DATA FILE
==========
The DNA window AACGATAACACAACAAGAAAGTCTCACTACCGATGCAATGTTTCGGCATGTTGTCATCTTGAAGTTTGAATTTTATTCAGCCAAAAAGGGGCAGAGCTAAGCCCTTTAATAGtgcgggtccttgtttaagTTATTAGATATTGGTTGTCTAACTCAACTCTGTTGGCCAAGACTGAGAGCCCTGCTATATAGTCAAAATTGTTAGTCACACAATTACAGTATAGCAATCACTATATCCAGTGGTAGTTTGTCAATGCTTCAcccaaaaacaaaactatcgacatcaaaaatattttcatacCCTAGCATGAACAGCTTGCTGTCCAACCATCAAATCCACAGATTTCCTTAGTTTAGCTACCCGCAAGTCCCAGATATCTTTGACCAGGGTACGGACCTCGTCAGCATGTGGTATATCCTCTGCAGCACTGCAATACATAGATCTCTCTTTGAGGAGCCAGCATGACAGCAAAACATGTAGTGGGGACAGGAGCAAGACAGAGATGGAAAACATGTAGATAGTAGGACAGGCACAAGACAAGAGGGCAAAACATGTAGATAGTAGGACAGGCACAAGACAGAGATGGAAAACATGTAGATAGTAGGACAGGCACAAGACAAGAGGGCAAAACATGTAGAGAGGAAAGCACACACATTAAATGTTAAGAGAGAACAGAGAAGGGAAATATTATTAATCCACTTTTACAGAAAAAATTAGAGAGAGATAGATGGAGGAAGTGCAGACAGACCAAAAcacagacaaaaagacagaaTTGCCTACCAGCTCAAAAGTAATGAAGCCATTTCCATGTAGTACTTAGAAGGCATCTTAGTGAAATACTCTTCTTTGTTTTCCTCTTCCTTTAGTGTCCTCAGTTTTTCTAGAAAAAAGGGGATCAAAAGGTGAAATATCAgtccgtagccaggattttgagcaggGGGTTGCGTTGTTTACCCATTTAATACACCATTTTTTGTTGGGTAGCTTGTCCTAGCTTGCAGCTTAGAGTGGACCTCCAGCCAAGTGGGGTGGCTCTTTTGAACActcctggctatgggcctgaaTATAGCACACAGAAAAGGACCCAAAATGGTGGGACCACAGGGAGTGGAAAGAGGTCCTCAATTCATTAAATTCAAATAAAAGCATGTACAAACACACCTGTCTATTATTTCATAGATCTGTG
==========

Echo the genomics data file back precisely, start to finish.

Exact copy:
The DNA window AACGATAACACAACAAGAAAGTCTCACTACCGATGCAATGTTTCGGCATGTTGTCATCTTGAAGTTTGAATTTTATTCAGCCAAAAAGGGGCAGAGCTAAGCCCTTTAATAGtgcgggtccttgtttaagTTATTAGATATTGGTTGTCTAACTCAACTCTGTTGGCCAAGACTGAGAGCCCTGCTATATAGTCAAAATTGTTAGTCACACAATTACAGTATAGCAATCACTATATCCAGTGGTAGTTTGTCAATGCTTCAcccaaaaacaaaactatcgacatcaaaaatattttcatacCCTAGCATGAACAGCTTGCTGTCCAACCATCAAATCCACAGATTTCCTTAGTTTAGCTACCCGCAAGTCCCAGATATCTTTGACCAGGGTACGGACCTCGTCAGCATGTGGTATATCCTCTGCAGCACTGCAATACATAGATCTCTCTTTGAGGAGCCAGCATGACAGCAAAACATGTAGTGGGGACAGGAGCAAGACAGAGATGGAAAACATGTAGATAGTAGGACAGGCACAAGACAAGAGGGCAAAACATGTAGATAGTAGGACAGGCACAAGACAGAGATGGAAAACATGTAGATAGTAGGACAGGCACAAGACAAGAGGGCAAAACATGTAGAGAGGAAAGCACACACATTAAATGTTAAGAGAGAACAGAGAAGGGAAATATTATTAATCCACTTTTACAGAAAAAATTAGAGAGAGATAGATGGAGGAAGTGCAGACAGACCAAAAcacagacaaaaagacagaaTTGCCTACCAGCTCAAAAGTAATGAAGCCATTTCCATGTAGTACTTAGAAGGCATCTTAGTGAAATACTCTTCTTTGTTTTCCTCTTCCTTTAGTGTCCTCAGTTTTTCTAGAAAAAAGGGGATCAAAAGGTGAAATATCAgtccgtagccaggattttgagcaggGGGTTGCGTTGTTTACCCATTTAATACACCATTTTTTGTTGGGTAGCTTGTCCTAGCTTGCAGCTTAGAGTGGACCTCCAGCCAAGTGGGGTGGCTCTTTTGAACActcctggctatgggcctgaaTATAGCACACAGAAAAGGACCCAAAATGGTGGGACCACAGGGAGTGGAAAGAGGTCCTCAATTCATTAAATTCAAATAAAAGCATGTACAAACACACCTGTCTATTATTTCATAGATCTGTG